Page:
I explained to her that I had discovered the meaning of life and that it had been right under my nose all these years cleverly disguised in a blue box with a grinning tiger on the front.
"You're pregnant," she said calmly.
"Pregnant???" I asked, not nearly as calmly.
She told me that when she was nineteen and pregnant with me, she too had been hooked on the frosted junk. Mother knew first hand what it was like to have a little tiger on her back. She said my Daddy would come home every day from a long day at work and ask what was for supper. She never understood why he was always less than thrilled to find out it was another big bowl of Frosted Flakes.
At my Mother's urging, I peed in a mayonnaise jar so that I could take it to the doctor's office to find out whether the rabbit had indeed passed away.
Of course, I'm obsessive compulsive, so after I went in the mayonnaise jar, I started to worry that maybe I had gone over board a little in the fluids department. Exactly how much is too much? And not only that, but how does one know what kind of container is appropriate to present urine to someone? Oddly enough, Miss Manners does not address the etiquette of urine specimens.
I didn't want to seem like I was trying too hard, so I poured a little back in the toilet. I could just imagine all the lab techs sitting around my mayonnaise jar, pointing and laughing. "Have you ever seen so much pee in your life?" they would ask each other. "What kind of hillbilly doesn't know the universal appropriate amount of pee to bring to the lab? She is too stupid to be somebody's mother. Mark her mayonnaise jar NEGATIVE."
Oh Lord. What was I going to do? Clearly I could not haul a big old jar of urine to the doctor's office. Mother and I searched through her cabinets for something more suitable. Something that conveyed how ready to be a mom I was. I decided maybe a crystal vinaigrette container would be just the thing, but Mother vetoed the idea. In fact, every pretty thing I found, my selfish Mother refused to let me pee in. Lacking anything better, I settled on a small jelly jar. It wasn't very pretty, but it did look a little more presentable when I tied a festive gingham bow around it.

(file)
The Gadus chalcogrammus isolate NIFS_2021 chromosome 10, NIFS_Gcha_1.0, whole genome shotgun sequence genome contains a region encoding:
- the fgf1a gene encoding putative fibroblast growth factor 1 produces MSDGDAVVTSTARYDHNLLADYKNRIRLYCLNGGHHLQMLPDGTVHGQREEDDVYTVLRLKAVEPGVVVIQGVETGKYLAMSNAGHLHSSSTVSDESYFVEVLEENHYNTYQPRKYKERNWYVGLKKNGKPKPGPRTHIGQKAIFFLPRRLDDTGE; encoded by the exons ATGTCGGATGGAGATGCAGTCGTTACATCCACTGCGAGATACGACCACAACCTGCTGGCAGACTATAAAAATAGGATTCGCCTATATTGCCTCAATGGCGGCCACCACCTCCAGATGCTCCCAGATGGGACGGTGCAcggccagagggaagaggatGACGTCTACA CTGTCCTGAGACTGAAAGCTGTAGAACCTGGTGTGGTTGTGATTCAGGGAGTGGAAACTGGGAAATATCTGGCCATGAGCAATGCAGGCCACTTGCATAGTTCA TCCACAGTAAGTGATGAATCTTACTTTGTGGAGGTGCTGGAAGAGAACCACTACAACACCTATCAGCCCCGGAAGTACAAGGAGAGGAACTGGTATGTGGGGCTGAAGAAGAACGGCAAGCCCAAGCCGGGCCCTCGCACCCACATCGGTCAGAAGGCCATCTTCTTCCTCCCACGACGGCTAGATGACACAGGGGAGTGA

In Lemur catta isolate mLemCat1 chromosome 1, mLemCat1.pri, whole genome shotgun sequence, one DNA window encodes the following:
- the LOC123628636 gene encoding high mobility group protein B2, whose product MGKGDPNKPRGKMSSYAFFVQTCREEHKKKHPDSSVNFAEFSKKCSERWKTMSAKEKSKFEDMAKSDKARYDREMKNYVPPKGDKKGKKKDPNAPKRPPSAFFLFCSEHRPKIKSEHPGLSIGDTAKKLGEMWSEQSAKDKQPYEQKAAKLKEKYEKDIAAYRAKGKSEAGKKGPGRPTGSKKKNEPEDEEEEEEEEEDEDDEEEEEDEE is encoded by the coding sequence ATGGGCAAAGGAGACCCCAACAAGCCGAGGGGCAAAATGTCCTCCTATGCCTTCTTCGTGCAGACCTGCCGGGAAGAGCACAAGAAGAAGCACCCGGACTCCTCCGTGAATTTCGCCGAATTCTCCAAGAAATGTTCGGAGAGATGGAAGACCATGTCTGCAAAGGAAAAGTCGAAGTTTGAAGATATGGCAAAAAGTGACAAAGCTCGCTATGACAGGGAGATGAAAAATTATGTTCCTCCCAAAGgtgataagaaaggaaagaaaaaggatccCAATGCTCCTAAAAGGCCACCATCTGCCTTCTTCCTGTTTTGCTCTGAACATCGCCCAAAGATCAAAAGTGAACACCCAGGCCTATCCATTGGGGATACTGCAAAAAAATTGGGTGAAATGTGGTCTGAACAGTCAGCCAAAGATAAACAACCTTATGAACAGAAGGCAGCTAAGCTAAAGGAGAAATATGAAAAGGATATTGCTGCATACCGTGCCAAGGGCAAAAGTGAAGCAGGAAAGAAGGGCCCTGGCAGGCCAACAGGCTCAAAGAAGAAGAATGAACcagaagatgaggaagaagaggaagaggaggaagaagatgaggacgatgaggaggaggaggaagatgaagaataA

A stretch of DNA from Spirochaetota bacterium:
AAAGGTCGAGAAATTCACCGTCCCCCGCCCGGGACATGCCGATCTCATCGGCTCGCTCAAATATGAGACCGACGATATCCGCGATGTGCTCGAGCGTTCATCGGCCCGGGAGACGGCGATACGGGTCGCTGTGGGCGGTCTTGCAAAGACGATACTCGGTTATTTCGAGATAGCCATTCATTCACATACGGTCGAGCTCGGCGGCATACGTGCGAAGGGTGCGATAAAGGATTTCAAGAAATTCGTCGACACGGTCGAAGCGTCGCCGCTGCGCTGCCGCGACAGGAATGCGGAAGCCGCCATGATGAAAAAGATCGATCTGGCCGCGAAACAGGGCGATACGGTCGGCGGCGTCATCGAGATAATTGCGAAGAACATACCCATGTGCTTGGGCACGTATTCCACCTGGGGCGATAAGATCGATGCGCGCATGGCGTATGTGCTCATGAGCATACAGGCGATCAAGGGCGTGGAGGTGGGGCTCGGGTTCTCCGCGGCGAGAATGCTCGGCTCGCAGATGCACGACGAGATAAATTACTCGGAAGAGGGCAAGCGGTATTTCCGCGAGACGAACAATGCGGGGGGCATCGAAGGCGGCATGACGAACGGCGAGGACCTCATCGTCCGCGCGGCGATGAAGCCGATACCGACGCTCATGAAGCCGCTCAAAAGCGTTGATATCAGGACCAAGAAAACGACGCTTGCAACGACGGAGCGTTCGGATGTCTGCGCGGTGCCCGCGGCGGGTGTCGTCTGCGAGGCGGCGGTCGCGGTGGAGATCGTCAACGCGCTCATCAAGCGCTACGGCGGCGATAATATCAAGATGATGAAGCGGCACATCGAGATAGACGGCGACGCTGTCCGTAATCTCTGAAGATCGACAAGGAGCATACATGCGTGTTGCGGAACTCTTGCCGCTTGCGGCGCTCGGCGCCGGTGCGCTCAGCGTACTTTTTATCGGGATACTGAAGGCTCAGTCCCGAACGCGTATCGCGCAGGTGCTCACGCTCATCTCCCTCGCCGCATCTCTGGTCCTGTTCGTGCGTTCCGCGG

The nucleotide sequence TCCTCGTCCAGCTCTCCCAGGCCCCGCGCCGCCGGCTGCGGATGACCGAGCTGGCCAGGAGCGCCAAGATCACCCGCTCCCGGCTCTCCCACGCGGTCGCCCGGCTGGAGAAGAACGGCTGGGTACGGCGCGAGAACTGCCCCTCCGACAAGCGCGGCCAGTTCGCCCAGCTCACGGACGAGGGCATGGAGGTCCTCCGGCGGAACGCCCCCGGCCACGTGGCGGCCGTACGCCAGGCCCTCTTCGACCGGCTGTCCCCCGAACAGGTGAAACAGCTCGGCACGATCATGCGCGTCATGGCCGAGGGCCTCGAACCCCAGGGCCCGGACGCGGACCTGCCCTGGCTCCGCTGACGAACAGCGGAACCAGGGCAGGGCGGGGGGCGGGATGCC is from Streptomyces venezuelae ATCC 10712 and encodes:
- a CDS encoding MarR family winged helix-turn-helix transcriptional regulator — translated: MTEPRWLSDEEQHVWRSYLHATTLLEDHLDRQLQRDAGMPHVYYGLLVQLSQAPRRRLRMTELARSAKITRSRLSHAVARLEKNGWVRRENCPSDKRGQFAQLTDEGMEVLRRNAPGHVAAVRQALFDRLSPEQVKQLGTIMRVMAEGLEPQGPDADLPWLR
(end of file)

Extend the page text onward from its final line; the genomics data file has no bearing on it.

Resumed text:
"Girls, you all have to see this!" the lab tech in charge would say. "Look at how lovely this girl's pee-pee holder is! The world would truly be a better place if everyone took the time to pretty up their urine before they took it to the doctor's. She will make a wonderful mother. Mark her jelly jar POSITIVE... and be sure to dot the i's with little hearts."
So off I went with my Martha Stewart specimen collection to find out whether the Frosted Flakes had gotten me pregnant. When the lady at the desk asked me how many periods I had missed, I lied just like Mother told me to and said I had missed two, even though I hadn't yet missed any. If I was pregnant, I was probably about thirteen minutes along and apparently doctor's didn't want to be bothered with nineteen-year-old girls that had gotten knocked up by breakfast cereals and wanted to take pregnancy tests. Thus the need to lie.
I had to go to work, where I was pursuing my dream career of carrying giant trays of food to rude people for very little money and so Mother agreed to call and get my results for me.
When I showed up at her house that evening, she threw her arms around me and said, "Congratulations! You're pregnant and it's a girl." She gave me a little pink dress with tiny, pink flowers all over and little, pink socks for her new, microscopic granddaughter. It had been awhile since Mother had been pregnant or she would have remembered it was going to be nine months before the baby could wear clothing.
"How do you know it's a girl?" I asked, still in shock.
"The same way I knew you were pregnant," she answered.
The truth was out. My Mother was a witch.
I don't think my feet touched the ground for about two weeks after I found out I was going to be somebody's mother. Every dream I'd ever had was about to come true. It was going to be beautiful and wonderful and I'd be the bestest mom in the whole world. Life was going to be perfect.
Pregnancy was going to be a breeze. And it was. If you consider hurricane force winds to be a breeze.
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Copyright © 2004, Sherri Bailey